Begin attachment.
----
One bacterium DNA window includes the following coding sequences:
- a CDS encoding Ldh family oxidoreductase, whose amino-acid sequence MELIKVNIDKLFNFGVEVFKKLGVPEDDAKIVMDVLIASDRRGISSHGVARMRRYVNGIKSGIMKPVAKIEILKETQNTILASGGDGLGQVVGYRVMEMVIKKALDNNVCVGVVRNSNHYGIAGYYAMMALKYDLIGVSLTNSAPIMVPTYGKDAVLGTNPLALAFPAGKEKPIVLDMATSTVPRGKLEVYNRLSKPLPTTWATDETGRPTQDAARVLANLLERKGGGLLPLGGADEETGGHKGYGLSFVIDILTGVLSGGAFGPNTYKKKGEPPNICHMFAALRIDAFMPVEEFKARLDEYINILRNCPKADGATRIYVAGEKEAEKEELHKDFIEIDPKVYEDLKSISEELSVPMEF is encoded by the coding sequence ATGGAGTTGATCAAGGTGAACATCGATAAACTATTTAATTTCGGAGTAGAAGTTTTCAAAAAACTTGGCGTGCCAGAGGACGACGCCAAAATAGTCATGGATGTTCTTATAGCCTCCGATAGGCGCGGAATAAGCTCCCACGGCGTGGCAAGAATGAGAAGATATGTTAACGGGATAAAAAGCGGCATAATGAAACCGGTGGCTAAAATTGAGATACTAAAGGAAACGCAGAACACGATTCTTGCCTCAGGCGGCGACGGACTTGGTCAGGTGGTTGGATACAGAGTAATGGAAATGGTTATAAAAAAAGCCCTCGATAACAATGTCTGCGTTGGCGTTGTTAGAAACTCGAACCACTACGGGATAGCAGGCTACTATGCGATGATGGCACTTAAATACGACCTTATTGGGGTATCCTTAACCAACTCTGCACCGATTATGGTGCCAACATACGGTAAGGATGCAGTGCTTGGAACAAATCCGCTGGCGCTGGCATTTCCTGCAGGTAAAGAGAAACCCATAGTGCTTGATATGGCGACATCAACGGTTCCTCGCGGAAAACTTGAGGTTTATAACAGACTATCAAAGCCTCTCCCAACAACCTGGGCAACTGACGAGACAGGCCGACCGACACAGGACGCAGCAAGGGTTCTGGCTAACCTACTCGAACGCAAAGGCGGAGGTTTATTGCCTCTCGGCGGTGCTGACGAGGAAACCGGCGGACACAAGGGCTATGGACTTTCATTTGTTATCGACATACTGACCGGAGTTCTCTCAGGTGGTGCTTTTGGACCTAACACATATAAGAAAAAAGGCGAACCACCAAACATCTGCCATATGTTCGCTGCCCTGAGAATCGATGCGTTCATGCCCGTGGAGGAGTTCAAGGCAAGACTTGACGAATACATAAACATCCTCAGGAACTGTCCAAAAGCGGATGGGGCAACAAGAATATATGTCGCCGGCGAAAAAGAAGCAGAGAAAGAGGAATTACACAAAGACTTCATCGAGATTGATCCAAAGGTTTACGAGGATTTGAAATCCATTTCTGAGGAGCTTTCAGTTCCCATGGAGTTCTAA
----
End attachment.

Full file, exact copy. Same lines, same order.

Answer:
One bacterium DNA window includes the following coding sequences:
- a CDS encoding Ldh family oxidoreductase, whose amino-acid sequence MELIKVNIDKLFNFGVEVFKKLGVPEDDAKIVMDVLIASDRRGISSHGVARMRRYVNGIKSGIMKPVAKIEILKETQNTILASGGDGLGQVVGYRVMEMVIKKALDNNVCVGVVRNSNHYGIAGYYAMMALKYDLIGVSLTNSAPIMVPTYGKDAVLGTNPLALAFPAGKEKPIVLDMATSTVPRGKLEVYNRLSKPLPTTWATDETGRPTQDAARVLANLLERKGGGLLPLGGADEETGGHKGYGLSFVIDILTGVLSGGAFGPNTYKKKGEPPNICHMFAALRIDAFMPVEEFKARLDEYINILRNCPKADGATRIYVAGEKEAEKEELHKDFIEIDPKVYEDLKSISEELSVPMEF is encoded by the coding sequence ATGGAGTTGATCAAGGTGAACATCGATAAACTATTTAATTTCGGAGTAGAAGTTTTCAAAAAACTTGGCGTGCCAGAGGACGACGCCAAAATAGTCATGGATGTTCTTATAGCCTCCGATAGGCGCGGAATAAGCTCCCACGGCGTGGCAAGAATGAGAAGATATGTTAACGGGATAAAAAGCGGCATAATGAAACCGGTGGCTAAAATTGAGATACTAAAGGAAACGCAGAACACGATTCTTGCCTCAGGCGGCGACGGACTTGGTCAGGTGGTTGGATACAGAGTAATGGAAATGGTTATAAAAAAAGCCCTCGATAACAATGTCTGCGTTGGCGTTGTTAGAAACTCGAACCACTACGGGATAGCAGGCTACTATGCGATGATGGCACTTAAATACGACCTTATTGGGGTATCCTTAACCAACTCTGCACCGATTATGGTGCCAACATACGGTAAGGATGCAGTGCTTGGAACAAATCCGCTGGCGCTGGCATTTCCTGCAGGTAAAGAGAAACCCATAGTGCTTGATATGGCGACATCAACGGTTCCTCGCGGAAAACTTGAGGTTTATAACAGACTATCAAAGCCTCTCCCAACAACCTGGGCAACTGACGAGACAGGCCGACCGACACAGGACGCAGCAAGGGTTCTGGCTAACCTACTCGAACGCAAAGGCGGAGGTTTATTGCCTCTCGGCGGTGCTGACGAGGAAACCGGCGGACACAAGGGCTATGGACTTTCATTTGTTATCGACATACTGACCGGAGTTCTCTCAGGTGGTGCTTTTGGACCTAACACATATAAGAAAAAAGGCGAACCACCAAACATCTGCCATATGTTCGCTGCCCTGAGAATCGATGCGTTCATGCCCGTGGAGGAGTTCAAGGCAAGACTTGACGAATACATAAACATCCTCAGGAACTGTCCAAAAGCGGATGGGGCAACAAGAATATATGTCGCCGGCGAAAAAGAAGCAGAGAAAGAGGAATTACACAAAGACTTCATCGAGATTGATCCAAAGGTTTACGAGGATTTGAAATCCATTTCTGAGGAGCTTTCAGTTCCCATGGAGTTCTAA